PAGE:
If you haven’t heard about this yet, MoS are angry because Spotify users are able to recreate the track listing of their compilation albums, by picking the individual tracks on Spotify, to then put into their playlists. In essence, this is no different to making a playlist on players such as (depending on your tastes) iTunes, Winamp, Foobar2000, MusicBee or (God Forbid!) Windows Media Player. Unlike the desktop players, online services allow your to share your playlists with other subscribers to the service, while also allowing you to subscribe to other users playlists.
MoS are pissed off because other people are copying the song order of their playists and then (shock horror!) sharing them with other users.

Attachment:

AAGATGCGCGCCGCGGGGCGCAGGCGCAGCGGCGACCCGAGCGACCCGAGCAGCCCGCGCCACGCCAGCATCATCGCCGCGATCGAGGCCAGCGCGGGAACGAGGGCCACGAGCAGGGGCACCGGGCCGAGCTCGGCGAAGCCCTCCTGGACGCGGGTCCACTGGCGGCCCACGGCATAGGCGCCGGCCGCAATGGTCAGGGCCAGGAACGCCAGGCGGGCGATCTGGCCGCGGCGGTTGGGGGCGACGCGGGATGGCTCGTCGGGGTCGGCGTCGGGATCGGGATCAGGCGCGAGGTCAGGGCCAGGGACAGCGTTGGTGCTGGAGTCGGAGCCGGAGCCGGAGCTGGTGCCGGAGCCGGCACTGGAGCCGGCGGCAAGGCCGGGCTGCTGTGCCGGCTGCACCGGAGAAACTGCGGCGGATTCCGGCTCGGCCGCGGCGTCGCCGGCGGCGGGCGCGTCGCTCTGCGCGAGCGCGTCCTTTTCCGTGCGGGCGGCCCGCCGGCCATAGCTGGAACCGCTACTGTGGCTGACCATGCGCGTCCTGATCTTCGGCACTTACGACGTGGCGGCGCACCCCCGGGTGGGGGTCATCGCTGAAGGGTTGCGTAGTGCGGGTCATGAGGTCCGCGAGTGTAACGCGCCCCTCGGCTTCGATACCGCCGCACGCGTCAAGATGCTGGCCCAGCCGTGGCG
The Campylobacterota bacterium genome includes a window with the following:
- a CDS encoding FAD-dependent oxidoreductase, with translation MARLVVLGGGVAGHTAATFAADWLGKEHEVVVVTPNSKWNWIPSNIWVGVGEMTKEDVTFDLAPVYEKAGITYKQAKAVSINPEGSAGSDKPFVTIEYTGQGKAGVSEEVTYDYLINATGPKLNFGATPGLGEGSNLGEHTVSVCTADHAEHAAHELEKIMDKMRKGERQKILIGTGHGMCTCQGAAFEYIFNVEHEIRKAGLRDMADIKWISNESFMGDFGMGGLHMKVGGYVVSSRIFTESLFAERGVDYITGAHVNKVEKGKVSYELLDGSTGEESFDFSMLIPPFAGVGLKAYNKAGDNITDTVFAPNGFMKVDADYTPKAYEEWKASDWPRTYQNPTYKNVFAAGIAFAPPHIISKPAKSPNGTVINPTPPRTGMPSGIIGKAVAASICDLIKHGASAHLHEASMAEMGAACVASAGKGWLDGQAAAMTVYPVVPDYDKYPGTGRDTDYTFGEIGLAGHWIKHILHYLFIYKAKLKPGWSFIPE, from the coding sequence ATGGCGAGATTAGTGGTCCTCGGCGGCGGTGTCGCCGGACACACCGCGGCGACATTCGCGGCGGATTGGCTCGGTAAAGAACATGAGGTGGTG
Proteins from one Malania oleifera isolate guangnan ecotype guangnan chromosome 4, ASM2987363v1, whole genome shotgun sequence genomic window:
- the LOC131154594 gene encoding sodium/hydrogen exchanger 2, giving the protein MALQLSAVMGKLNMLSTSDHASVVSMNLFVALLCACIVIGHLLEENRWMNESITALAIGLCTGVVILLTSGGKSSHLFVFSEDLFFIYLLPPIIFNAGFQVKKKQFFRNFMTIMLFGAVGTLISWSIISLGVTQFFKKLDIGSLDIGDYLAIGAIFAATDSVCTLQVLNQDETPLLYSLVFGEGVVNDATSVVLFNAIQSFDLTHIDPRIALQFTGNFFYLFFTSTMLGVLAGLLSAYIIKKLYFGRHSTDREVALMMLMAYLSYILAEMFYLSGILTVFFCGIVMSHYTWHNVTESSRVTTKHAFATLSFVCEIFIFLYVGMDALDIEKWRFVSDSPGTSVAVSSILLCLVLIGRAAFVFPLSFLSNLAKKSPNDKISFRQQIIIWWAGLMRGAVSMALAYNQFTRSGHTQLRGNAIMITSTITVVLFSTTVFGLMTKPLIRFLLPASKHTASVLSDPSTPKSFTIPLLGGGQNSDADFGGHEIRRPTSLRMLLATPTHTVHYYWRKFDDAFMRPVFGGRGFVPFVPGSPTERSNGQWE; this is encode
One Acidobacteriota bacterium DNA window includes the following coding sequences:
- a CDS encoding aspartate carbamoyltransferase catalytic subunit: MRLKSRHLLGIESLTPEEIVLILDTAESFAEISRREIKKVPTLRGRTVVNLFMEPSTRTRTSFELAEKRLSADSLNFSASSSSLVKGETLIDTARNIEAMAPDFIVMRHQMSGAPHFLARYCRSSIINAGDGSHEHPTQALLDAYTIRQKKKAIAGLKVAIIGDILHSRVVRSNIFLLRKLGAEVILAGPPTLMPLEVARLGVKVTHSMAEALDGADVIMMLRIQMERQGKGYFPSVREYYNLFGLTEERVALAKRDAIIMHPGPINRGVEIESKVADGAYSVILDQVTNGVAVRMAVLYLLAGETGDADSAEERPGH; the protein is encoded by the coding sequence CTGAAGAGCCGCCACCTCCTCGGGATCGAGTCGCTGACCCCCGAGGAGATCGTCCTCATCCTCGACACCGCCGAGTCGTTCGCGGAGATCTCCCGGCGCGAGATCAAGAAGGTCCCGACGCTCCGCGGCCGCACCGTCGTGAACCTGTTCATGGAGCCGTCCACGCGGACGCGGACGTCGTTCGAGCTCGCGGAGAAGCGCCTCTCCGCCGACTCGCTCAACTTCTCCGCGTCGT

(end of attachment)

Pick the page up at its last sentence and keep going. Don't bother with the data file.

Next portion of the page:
Frankly, their argument that they own the right for the songs to be played in that order is fucking pathetic. Spotify own the right for all the songs to be played by themselves (or in a different order) anyway. The idea that you can copyright a set of songs being played in a certain order is laughable. By extension, this would mean that any playlist you create, even on a desktop player, could become illegal if the tracklisting matches up with a compilation album you don’t own. Hopefully they will lose.
See you next month.
-By Music Junkie UK